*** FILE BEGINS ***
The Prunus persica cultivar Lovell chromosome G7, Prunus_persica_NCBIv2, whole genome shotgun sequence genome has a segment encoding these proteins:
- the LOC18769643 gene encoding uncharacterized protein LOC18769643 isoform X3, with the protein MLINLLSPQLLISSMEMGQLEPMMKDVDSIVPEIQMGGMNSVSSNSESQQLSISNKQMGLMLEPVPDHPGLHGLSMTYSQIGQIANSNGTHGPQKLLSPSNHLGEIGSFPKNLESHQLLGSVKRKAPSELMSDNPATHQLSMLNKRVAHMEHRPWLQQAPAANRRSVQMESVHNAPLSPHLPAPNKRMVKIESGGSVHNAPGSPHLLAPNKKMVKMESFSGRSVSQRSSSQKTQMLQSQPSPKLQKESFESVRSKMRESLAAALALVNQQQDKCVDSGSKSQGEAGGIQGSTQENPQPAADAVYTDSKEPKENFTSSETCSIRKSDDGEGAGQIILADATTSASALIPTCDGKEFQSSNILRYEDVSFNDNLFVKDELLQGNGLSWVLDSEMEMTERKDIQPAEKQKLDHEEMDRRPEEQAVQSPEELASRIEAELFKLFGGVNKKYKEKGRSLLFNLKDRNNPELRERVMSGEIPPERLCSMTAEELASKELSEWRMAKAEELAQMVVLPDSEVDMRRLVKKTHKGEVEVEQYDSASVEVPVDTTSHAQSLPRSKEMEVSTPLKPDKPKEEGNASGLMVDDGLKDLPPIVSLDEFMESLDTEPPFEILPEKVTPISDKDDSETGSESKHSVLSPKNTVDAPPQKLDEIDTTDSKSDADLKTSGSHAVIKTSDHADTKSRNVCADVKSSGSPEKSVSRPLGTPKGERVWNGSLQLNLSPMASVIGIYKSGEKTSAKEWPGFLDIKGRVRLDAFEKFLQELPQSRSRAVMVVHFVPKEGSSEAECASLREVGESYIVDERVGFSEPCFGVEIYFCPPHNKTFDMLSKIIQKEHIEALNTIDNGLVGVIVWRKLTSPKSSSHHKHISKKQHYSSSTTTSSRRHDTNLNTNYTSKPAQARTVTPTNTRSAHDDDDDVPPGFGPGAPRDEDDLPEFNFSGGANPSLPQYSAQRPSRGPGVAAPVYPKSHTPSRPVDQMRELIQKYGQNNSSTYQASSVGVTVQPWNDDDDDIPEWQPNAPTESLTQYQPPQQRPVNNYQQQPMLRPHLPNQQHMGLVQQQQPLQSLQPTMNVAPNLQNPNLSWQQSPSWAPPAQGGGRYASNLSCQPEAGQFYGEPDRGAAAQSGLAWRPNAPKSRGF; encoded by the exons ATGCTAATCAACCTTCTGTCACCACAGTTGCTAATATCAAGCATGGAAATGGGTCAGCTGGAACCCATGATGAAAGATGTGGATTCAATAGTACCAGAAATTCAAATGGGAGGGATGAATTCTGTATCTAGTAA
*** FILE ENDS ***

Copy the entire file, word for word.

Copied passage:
The Prunus persica cultivar Lovell chromosome G7, Prunus_persica_NCBIv2, whole genome shotgun sequence genome has a segment encoding these proteins:
- the LOC18769643 gene encoding uncharacterized protein LOC18769643 isoform X3, with the protein MLINLLSPQLLISSMEMGQLEPMMKDVDSIVPEIQMGGMNSVSSNSESQQLSISNKQMGLMLEPVPDHPGLHGLSMTYSQIGQIANSNGTHGPQKLLSPSNHLGEIGSFPKNLESHQLLGSVKRKAPSELMSDNPATHQLSMLNKRVAHMEHRPWLQQAPAANRRSVQMESVHNAPLSPHLPAPNKRMVKIESGGSVHNAPGSPHLLAPNKKMVKMESFSGRSVSQRSSSQKTQMLQSQPSPKLQKESFESVRSKMRESLAAALALVNQQQDKCVDSGSKSQGEAGGIQGSTQENPQPAADAVYTDSKEPKENFTSSETCSIRKSDDGEGAGQIILADATTSASALIPTCDGKEFQSSNILRYEDVSFNDNLFVKDELLQGNGLSWVLDSEMEMTERKDIQPAEKQKLDHEEMDRRPEEQAVQSPEELASRIEAELFKLFGGVNKKYKEKGRSLLFNLKDRNNPELRERVMSGEIPPERLCSMTAEELASKELSEWRMAKAEELAQMVVLPDSEVDMRRLVKKTHKGEVEVEQYDSASVEVPVDTTSHAQSLPRSKEMEVSTPLKPDKPKEEGNASGLMVDDGLKDLPPIVSLDEFMESLDTEPPFEILPEKVTPISDKDDSETGSESKHSVLSPKNTVDAPPQKLDEIDTTDSKSDADLKTSGSHAVIKTSDHADTKSRNVCADVKSSGSPEKSVSRPLGTPKGERVWNGSLQLNLSPMASVIGIYKSGEKTSAKEWPGFLDIKGRVRLDAFEKFLQELPQSRSRAVMVVHFVPKEGSSEAECASLREVGESYIVDERVGFSEPCFGVEIYFCPPHNKTFDMLSKIIQKEHIEALNTIDNGLVGVIVWRKLTSPKSSSHHKHISKKQHYSSSTTTSSRRHDTNLNTNYTSKPAQARTVTPTNTRSAHDDDDDVPPGFGPGAPRDEDDLPEFNFSGGANPSLPQYSAQRPSRGPGVAAPVYPKSHTPSRPVDQMRELIQKYGQNNSSTYQASSVGVTVQPWNDDDDDIPEWQPNAPTESLTQYQPPQQRPVNNYQQQPMLRPHLPNQQHMGLVQQQQPLQSLQPTMNVAPNLQNPNLSWQQSPSWAPPAQGGGRYASNLSCQPEAGQFYGEPDRGAAAQSGLAWRPNAPKSRGF; encoded by the exons ATGCTAATCAACCTTCTGTCACCACAGTTGCTAATATCAAGCATGGAAATGGGTCAGCTGGAACCCATGATGAAAGATGTGGATTCAATAGTACCAGAAATTCAAATGGGAGGGATGAATTCTGTATCTAGTAA